For the record, the Buchanan Amendment is a bad idea, and I hope that it dies in conference. In addition to being constitutionally vulnerable in at least some applications (Milligan anyone?), and hamhanded in its effort to deny discretion to the executive branch to decide which prosecution forum to use when choices are available, it seems to me that it reflects unsound assumptions about the actual operation of commissions. Haven't people figured out yet that the commission system is no longer substantially friendlier to prosecutors than the civilian system? Do supporters of this approach not realize that the jury is still out on whether various additional procedural and evidentiary rights--above all, the right to confront witnesses--attach in commission proceedings (a conclusion the Supreme Court is *much* more likely to reach, I suspect, should the Buchanan Amendment become law)? That the capacity of the commisions sytem to prosecute conspiracy and support offenses remains sharply contested (and, again, may be more likely to be resolved against the government if the Buchanan amendment becomes law)? None of that is to say that the commission system is a bad system; on the contrary, what I just said also suggests that it's defensible along many dimensions for which it is often cricitized. But this notion that it somehow on the merits is a better place to prosecute is at best highly debatable, and at worst flat out wrong. In the end, I can't help but think that the Buchanan Amendment amounts to triple-dog daring the Supreme Court to grant cert. in every commission-related case that later comes down the pipe, resulting in rulings aiming to bend the procedural and substantive law of that system towards civilian norms.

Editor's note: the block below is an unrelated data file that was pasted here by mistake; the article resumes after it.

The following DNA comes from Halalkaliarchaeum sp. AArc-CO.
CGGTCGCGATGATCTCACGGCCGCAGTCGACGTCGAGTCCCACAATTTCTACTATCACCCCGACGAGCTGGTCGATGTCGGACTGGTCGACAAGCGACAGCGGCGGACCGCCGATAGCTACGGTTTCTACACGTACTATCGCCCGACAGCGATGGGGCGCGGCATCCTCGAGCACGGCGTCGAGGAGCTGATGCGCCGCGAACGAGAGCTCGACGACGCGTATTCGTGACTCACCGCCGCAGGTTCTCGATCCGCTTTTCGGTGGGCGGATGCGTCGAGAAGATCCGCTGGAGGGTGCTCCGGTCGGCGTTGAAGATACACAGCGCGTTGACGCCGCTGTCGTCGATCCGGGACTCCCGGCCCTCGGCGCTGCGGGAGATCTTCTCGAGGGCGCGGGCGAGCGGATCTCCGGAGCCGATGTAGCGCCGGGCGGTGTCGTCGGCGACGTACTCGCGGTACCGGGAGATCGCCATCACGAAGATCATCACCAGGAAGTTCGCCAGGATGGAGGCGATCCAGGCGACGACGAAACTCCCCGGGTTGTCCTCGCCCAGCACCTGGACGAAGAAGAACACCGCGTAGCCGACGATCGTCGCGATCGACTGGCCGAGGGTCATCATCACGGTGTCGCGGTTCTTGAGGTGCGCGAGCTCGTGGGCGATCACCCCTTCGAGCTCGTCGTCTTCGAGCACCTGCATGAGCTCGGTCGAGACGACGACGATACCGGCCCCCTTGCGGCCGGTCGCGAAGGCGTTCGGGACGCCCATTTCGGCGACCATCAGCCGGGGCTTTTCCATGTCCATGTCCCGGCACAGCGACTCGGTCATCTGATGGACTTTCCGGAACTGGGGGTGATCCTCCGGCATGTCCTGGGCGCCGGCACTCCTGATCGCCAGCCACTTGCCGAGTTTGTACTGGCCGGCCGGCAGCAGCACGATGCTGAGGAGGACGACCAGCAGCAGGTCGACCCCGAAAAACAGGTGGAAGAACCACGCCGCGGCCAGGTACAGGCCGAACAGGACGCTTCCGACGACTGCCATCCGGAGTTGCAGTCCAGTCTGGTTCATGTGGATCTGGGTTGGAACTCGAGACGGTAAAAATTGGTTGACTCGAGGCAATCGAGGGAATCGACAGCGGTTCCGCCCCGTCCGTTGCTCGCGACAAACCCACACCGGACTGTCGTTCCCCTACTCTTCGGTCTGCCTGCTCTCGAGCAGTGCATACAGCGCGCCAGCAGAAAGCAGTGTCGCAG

A final thought: I wonder how much of this mania for the commission option reflects an unjustified assumption that this is the only way to enable/compel the executive branch to (i) use military force to effectuate captures or (ii) interrogate captured terrorists without presentment to a judge or access to counsel for some substantial period. I strongly suspect that at least the latter is part of what drives some to support Buchanan-style limitations on prosecutorial discretion. But if so, it's all misguided. Nothing in law or policy requires the government to choose a soup-to-nuts option of either ordinary criminal-investigation-and-prosecution or military-interrogation-and-commission-prosecution. These pathways can be mixed-and-matched, as a general proposition.